Sky watchers will be treated to an extraordinary light show this week, as the Earth’s orbit around the sun crosses through the Orionids meteor shower. The Orionids are an annual meteor shower named after the constellation Orion, which sits in the area of the sky where the shower appears. The shower’s peak occurs around October 21 each year.
The meteors seen during the shower are created by the dusty trail Halley’s Comet leaves behind as it orbits the sun. The particles from this trail burn up in our atmosphere, becoming meteors.
The Orionids shower will be visible from October 18th-24th, with the highest period of activity on the 21st. The meteors can be seen with the naked eye. The best time to observe any meteor shower is during the early morning hours, between 2:00 and 5:00 a.m., but meteors will be visible any time after dusk, with a sharp upturn in activity around 11 p.m. Generally, observers can expect to see anywhere from as few as 10 to more than 30 meteors per hour.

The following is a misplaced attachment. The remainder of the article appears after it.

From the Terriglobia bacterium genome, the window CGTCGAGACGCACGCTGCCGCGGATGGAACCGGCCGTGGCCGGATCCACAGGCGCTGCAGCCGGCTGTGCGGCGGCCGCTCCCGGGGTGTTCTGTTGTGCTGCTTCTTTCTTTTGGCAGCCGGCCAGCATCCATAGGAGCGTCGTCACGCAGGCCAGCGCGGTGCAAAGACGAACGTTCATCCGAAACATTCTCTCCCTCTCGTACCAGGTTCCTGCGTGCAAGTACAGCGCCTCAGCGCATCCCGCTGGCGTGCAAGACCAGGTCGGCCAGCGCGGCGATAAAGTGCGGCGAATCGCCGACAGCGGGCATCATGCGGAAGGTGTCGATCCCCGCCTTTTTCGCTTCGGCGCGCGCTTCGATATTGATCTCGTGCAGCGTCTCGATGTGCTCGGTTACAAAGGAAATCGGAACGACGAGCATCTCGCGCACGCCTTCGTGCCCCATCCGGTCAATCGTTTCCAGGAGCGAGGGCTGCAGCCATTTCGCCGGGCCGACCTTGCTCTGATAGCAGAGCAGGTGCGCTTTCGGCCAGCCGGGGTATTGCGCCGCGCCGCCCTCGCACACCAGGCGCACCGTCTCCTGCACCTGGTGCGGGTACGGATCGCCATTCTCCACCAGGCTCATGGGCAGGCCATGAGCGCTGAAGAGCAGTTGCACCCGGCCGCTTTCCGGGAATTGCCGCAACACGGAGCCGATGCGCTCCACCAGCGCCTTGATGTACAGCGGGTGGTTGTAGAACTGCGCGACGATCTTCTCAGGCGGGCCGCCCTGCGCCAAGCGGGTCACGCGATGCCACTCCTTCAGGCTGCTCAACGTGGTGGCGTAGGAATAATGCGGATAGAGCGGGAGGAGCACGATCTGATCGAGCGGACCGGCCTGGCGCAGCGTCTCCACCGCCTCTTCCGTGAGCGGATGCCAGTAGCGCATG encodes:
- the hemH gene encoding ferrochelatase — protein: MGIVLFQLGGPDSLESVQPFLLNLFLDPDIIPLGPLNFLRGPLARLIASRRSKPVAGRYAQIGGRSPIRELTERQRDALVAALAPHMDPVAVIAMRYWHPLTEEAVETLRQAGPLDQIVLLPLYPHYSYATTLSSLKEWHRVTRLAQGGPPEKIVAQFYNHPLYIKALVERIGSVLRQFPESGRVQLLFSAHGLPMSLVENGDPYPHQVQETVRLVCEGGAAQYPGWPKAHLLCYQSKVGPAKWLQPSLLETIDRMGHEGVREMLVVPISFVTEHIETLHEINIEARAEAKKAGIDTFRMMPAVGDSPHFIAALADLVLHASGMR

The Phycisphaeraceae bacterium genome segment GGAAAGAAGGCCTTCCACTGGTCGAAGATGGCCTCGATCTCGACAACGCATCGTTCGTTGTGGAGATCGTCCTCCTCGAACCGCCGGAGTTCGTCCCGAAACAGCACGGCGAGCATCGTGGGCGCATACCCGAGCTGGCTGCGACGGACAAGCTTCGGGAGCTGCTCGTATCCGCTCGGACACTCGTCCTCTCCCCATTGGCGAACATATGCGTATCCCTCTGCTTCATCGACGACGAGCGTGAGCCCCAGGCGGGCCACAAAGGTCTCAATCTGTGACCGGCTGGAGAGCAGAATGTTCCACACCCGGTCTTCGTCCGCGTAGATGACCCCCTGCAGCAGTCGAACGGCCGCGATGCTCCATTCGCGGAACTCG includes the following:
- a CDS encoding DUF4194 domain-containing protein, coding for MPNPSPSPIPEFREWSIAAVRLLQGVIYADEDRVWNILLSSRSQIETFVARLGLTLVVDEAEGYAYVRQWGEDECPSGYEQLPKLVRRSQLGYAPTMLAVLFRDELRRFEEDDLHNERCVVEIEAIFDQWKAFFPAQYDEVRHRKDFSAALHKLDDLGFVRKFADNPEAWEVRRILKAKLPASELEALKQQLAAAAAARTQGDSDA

To see the Orionids, look high in the eastern part of the sky, near the tip of Orion’s club.